"Mr. Moore, at this time, I would like to state for the record, since you have served on this case, by virtue of the Court's appointment without any compensation, since the Court knows that you have spent considerable amount of time, even days investigating this case, to the extent of going to South Alabama and Northern Florida, investigating and interrogating witnesses at your own expense, that in my judgment your actions and your attitude are commendable and I want to express my appreciation to you for your conscientiousness, that your actions, your attitude and the manner in which you have represented this man without compensation reflects not only credit upon you as an attorney and member of the bar but upon the Bar Association. I thank you."
5. On Nov. 12, 1949, the movant and his co-defendants escaped from the jail in Panama City, Florida, where they were in custody on state charges.
In the course and as a part of making good their escape, the movant and his co-defendants, in the State of Florida and by force seized one Alan W. Spearman, Jr., and his automobile and carried both into Alabama where Spearman was released unharmed.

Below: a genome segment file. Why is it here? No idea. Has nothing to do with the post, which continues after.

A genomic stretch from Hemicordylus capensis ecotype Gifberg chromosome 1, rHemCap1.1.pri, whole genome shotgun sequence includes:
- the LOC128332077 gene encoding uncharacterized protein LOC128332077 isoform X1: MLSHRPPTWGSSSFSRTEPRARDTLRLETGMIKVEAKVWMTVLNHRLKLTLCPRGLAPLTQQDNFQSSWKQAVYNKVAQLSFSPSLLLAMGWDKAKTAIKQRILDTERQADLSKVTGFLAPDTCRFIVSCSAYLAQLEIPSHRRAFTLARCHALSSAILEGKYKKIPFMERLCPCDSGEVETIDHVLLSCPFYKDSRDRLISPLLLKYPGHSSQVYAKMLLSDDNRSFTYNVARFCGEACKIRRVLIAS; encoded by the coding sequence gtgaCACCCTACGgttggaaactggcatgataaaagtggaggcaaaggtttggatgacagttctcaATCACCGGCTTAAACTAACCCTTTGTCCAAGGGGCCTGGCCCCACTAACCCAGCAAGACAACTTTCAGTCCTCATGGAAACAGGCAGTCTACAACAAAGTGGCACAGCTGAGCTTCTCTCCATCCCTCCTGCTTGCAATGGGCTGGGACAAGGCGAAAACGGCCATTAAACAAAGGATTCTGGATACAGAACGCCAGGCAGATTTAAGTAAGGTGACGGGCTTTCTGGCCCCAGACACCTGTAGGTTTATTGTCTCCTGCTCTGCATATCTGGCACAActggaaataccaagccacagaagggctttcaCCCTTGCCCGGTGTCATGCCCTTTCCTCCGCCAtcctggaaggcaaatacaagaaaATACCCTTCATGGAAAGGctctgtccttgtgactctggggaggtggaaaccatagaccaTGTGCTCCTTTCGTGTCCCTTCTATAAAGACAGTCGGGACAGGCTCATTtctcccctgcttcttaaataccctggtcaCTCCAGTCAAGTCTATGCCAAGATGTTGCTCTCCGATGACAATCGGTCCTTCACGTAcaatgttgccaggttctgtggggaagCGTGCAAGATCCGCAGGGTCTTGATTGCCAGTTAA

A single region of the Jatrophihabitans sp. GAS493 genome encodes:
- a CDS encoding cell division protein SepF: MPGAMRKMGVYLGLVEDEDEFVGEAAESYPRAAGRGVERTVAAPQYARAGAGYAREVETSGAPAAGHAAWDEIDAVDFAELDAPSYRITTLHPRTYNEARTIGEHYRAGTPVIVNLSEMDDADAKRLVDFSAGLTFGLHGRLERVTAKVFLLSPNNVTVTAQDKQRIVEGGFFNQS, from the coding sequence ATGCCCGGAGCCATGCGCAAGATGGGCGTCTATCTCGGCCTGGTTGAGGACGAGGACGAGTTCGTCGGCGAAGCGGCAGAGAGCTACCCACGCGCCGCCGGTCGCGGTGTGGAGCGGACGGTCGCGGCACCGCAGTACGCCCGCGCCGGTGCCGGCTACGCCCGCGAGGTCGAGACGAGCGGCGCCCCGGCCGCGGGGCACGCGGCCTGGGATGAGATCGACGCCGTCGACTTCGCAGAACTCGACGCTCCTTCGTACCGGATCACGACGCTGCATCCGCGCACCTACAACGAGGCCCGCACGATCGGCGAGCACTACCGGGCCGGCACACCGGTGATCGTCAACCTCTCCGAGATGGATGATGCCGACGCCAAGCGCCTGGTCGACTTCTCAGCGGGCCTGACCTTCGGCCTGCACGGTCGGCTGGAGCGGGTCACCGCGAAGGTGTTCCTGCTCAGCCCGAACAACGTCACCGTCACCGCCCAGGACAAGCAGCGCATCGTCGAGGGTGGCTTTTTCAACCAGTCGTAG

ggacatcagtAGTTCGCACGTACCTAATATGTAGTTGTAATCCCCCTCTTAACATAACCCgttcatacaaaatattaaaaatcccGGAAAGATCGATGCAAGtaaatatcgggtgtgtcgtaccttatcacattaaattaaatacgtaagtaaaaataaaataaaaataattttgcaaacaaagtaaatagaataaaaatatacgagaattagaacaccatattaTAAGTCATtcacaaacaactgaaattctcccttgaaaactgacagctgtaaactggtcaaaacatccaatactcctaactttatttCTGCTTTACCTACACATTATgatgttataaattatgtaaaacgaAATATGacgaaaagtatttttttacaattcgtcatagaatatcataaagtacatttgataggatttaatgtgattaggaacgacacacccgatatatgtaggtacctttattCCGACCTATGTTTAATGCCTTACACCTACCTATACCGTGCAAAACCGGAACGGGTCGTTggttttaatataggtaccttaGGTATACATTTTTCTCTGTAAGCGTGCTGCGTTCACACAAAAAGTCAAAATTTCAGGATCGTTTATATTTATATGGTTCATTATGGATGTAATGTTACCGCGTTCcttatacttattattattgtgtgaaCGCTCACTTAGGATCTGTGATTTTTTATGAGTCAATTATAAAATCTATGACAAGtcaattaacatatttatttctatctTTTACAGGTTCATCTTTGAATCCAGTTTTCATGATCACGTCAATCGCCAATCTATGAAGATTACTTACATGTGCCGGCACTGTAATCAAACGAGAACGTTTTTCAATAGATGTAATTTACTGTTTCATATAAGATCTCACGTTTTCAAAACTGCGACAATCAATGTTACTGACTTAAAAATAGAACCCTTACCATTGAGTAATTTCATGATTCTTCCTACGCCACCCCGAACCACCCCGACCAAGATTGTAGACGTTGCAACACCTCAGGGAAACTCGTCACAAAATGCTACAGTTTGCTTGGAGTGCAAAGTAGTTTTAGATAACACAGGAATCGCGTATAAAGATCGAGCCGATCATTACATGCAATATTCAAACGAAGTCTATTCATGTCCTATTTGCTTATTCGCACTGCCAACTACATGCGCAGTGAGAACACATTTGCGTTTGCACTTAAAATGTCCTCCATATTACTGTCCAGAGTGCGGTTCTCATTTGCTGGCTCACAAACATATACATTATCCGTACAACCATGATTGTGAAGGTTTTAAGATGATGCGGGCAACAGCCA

Apprehended on Friday, Nov. 18, 1949, in Geneva, Alabama, by agents of the F.B.I., movant on the afternoon of that day was taken before the United States Commissioner at Dothan, Alabama, and there charged with the kidnapping and placed in jail. On the following Monday morning, Nov. 21, 1949, he was brought to Montgomery by one of the agents, John Lill, and with his co-defendants in a brief session in open court waived indictment and venue and the right to the assistance of counsel, pleaded guilty, and was given a sentence of thirty years.